Thursday, 20 February 2020

That sense of duty




I noticed when I was studying the letters from the Wilhelm Lőhe School that two words occurred quite often: camaraderie and duty.  Now, I’ve made one of the girls also notice the word “duty”.

All of these girls will have attended the meetings and training sessions of the BDM, the girls’ equivalent of the Hitler Youth. They would have thereby been indoctrinated.  This organisation at first glance seems much like our scouting and guiding movement. Young people are taught many useful life-skills, wear a smart uniform and get involved in a lot of outdoor activities. 

However it becomes a little more sinister, especially for the girls. They are to grow up to become useful women. Women were expected to be content with the bringing up children, working in the kitchen and going to church.  The latter may seem odd as the girls’ school was closed because it was a church school and did not teach Nazi values. Perhaps church was just a way of keeping the women occupied. 

Big families were encouraged, so that more Aryans may be born.  

The Lebensborn initiative was sinister. Women were encouraged to have good Aryan babies.  Single mothers were more than tolerated- as long as the father was a respected Nazi officer. Fantastic maternity homes and homes for young mothers were built. These became breeding centres.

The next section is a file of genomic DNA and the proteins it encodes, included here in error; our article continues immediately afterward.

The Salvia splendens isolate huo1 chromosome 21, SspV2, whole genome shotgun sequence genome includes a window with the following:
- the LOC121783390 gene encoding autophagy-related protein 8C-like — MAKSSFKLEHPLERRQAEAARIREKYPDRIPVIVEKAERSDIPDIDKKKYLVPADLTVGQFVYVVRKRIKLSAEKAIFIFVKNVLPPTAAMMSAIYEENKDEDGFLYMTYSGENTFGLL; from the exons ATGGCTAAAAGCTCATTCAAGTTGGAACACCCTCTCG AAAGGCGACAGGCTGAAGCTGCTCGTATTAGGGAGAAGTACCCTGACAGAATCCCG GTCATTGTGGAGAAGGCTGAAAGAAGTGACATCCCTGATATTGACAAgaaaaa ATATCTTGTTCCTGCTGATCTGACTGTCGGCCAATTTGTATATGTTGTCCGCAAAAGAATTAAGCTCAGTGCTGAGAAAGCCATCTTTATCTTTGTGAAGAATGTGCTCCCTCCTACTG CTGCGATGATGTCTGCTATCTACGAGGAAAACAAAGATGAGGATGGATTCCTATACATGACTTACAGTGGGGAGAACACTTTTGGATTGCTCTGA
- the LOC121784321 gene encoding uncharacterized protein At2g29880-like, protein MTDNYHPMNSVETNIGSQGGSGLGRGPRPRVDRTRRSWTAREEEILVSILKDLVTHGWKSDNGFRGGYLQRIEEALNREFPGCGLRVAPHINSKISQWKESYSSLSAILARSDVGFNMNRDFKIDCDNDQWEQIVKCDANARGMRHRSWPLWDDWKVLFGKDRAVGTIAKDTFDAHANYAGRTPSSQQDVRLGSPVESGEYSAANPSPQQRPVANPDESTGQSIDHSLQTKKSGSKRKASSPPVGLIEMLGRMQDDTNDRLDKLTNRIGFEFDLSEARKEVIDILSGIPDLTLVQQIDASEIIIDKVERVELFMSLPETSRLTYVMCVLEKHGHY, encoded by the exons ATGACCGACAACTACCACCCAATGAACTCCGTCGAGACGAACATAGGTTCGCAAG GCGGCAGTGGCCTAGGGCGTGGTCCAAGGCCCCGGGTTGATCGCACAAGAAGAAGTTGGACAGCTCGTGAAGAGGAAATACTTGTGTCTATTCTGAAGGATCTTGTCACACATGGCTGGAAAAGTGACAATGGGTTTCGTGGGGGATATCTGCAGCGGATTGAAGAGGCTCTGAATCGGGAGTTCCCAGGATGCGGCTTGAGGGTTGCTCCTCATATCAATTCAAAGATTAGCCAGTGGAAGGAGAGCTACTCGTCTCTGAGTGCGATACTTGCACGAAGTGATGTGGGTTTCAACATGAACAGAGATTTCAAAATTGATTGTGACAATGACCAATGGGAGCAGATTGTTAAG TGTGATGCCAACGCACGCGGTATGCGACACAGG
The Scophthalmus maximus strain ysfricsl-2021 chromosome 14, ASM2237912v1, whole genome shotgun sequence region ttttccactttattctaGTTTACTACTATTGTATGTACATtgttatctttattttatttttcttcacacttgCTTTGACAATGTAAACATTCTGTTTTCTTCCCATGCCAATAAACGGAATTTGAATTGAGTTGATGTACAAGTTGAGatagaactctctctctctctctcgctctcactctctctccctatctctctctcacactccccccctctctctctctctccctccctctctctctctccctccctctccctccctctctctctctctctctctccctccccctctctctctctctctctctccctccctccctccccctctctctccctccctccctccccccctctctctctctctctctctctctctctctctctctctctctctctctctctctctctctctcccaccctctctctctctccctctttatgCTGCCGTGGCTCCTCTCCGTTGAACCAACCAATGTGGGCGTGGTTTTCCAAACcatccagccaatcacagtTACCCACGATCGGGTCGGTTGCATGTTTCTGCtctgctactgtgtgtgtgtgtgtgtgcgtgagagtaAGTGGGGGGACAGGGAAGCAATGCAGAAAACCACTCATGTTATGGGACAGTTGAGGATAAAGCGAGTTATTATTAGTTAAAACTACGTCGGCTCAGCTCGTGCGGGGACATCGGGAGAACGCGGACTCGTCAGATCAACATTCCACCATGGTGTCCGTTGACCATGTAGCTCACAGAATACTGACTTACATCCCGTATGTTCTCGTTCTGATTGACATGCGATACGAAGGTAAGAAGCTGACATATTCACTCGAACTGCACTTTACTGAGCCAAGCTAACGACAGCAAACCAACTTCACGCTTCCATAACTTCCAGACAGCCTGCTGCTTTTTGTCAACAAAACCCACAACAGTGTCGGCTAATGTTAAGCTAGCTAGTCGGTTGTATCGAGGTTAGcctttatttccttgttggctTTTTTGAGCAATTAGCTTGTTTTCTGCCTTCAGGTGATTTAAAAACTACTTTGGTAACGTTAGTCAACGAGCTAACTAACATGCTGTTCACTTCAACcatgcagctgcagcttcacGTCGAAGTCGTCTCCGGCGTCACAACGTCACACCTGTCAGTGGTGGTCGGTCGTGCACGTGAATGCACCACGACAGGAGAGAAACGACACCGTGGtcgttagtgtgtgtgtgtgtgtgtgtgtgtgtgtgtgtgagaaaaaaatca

The BDM magazine again looks just like a scouting magazine – until you start looking at the book reviews. As the years went by, they changed from recommending outdoor activities to providing more and more articles about home-making. 

BDM girls were encouraged to think for themselves and not just think as their parents had thought. However, that thinking was encouraged to be anti-Semitic and over patriotic. Young girls aged 14-17 were encouraged to alert the authorities about anyone in their family who was thinking “wrongly”.  

The girls I am studying don’t seem that different from the young British women who lived through World War II. Our women worked in munitions factories, became land girls and took on many of the jobs that the men who had gone to war had left behind, including ones in middle management. The German girls had to do their RAD (compulsory work experience) and then war work. They had lived through hyperinflation and the depression which was worse in Germany than here because of the constraints put on the nation after the Great War. They were very young at the time of the hyperinflation but it would still have affected them and they lived with parents damaged by it.
Of course they wanted their country to be great. Why wouldn’t anyone want their own country to shine? 

In my latest novel, Erika, one of twins who have to run their father’s factory after he dies suddenly, and Frau Schmitz the secretary there, come up with their own version of what doing duty means. It is about being aware of the needs of others. And if that leads to Germany becoming great again, so be it.              

Image by Oberholster Venita from Pixabay

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